A stick bug from the island of Borneo measuring over a third of a metre in length has been identified by researchers as the world's longest insect, British scientists said Thursday.
The specimen was found by a local villager and handed to Malaysian amateur naturalist Datuk Chan Chew Lun in 1989, according to Philip Bragg, who formally identified the insect in this month's issue of peer-reviewed journal Zootaxa. The insect was named Phobaeticus chani, or "Chan's megastick," in Chan's honour.
Paul Brock, a scientific associate of the Natural History Museum in London, which is unconnected to the insect's discovery, said there was no doubt it was the longest still in existence. That assessment was also confirmed by Marco Gottardo, an entomologist at Italy's Natural History Museum of Ferrara and Aaron T. Dossey, a researcher at the University of Florida in Gainesville who studies the insects.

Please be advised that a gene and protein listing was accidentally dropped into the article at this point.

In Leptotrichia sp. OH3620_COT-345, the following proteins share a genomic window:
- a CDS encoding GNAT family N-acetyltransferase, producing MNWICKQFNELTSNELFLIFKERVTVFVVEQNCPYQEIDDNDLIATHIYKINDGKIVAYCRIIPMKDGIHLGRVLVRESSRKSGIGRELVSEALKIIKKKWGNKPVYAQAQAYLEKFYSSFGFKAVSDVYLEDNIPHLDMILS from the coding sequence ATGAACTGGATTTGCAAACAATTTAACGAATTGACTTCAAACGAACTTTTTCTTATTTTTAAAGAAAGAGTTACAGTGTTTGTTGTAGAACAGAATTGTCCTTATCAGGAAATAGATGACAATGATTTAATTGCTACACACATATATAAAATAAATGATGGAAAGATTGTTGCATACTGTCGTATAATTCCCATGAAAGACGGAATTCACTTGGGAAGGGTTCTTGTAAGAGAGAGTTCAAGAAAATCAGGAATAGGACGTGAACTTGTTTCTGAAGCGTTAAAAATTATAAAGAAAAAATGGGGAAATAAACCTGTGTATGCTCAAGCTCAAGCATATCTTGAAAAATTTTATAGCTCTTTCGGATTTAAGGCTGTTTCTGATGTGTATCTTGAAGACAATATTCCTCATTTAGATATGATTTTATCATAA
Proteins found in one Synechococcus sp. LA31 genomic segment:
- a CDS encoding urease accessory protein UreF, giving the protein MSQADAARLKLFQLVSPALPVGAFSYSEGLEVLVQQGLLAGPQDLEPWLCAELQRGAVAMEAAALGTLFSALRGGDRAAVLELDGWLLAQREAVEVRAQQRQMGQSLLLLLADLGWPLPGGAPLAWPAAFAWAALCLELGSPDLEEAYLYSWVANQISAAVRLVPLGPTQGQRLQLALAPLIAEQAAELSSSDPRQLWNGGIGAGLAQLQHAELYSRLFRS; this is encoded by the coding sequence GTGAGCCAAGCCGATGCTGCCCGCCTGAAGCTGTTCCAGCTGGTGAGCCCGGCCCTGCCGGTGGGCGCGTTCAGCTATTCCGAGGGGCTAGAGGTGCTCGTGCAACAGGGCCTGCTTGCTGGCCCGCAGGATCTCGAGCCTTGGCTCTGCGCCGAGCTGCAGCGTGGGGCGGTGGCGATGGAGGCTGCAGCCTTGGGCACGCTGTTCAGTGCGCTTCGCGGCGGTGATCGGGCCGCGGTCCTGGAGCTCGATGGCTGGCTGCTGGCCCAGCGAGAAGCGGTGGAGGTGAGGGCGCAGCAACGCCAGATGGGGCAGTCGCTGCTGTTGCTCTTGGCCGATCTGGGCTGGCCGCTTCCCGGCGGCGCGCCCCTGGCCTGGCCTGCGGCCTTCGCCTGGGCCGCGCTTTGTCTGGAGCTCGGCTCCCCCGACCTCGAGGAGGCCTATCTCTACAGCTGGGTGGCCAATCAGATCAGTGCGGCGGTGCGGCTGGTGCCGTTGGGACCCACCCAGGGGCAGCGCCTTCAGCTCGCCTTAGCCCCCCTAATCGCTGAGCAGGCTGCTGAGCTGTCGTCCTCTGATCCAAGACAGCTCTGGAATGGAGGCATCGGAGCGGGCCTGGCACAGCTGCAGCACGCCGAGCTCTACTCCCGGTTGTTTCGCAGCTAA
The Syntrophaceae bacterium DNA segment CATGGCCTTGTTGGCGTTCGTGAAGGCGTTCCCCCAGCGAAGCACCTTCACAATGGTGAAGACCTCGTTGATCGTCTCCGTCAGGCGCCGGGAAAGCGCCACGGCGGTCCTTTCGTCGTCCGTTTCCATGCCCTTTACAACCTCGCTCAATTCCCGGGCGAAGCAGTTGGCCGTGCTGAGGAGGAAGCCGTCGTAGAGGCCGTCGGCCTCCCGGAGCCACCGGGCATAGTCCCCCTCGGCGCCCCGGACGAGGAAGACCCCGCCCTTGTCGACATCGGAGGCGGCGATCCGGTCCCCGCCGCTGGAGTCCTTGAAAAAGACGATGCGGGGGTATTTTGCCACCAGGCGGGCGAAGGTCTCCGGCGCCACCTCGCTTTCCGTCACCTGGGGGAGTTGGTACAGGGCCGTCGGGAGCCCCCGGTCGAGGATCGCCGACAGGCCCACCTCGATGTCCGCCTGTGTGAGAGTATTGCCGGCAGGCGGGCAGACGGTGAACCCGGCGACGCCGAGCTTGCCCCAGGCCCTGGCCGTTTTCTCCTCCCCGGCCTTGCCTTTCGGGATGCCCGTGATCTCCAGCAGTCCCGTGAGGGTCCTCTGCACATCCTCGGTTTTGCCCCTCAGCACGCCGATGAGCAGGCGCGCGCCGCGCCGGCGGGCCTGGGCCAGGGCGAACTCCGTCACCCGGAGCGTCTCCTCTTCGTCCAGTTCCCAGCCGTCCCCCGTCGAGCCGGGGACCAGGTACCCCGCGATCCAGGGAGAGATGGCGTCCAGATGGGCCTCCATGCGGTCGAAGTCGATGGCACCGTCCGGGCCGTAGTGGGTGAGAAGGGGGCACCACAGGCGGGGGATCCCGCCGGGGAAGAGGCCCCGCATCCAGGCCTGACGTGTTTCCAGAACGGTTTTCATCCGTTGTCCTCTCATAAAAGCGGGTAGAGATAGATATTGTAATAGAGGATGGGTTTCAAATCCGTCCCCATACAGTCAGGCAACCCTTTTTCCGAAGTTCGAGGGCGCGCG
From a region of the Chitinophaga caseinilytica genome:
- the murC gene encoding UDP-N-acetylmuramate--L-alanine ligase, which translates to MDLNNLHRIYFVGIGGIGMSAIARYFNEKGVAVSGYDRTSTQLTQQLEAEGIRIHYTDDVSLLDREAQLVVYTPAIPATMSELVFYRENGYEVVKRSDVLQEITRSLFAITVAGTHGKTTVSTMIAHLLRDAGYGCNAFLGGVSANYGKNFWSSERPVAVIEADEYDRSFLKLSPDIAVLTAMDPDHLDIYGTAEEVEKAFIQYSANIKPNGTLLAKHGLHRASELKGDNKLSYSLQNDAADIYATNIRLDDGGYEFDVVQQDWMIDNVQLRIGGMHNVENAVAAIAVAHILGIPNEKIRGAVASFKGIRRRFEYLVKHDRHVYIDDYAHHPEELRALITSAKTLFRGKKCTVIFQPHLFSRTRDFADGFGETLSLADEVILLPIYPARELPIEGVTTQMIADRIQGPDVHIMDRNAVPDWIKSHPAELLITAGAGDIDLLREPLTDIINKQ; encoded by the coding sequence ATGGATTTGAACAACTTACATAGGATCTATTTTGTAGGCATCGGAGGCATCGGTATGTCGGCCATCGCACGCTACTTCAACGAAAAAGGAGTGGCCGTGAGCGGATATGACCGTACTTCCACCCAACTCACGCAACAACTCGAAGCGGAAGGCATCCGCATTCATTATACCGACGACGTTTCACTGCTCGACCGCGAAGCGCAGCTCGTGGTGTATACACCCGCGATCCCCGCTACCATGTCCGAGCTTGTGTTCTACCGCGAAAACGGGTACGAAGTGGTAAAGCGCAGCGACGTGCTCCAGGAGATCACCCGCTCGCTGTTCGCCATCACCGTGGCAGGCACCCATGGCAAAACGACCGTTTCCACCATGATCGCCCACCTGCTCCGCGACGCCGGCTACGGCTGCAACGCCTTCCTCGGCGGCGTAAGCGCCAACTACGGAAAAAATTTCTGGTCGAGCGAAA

Looking like a pencil-thin shoot of bamboo, the dull-green insect measures about 56 cm, if its twig-like legs are counted. Its body length is 35.7 cm, beating the previous record held by Phobaeticus kirbyi, also from Borneo, by about 2.5 centimetres.
Stick bugs have some of the animal kingdom's cleverest camouflage. Although some use noxious sprays or prickly spines to deter their predators, generally the bugs assume the shape of sticks and leaves to avoid drawing attention.
"Their main defence is basically hanging around, looking like a twig," Brock said. "It will even sway in the wind."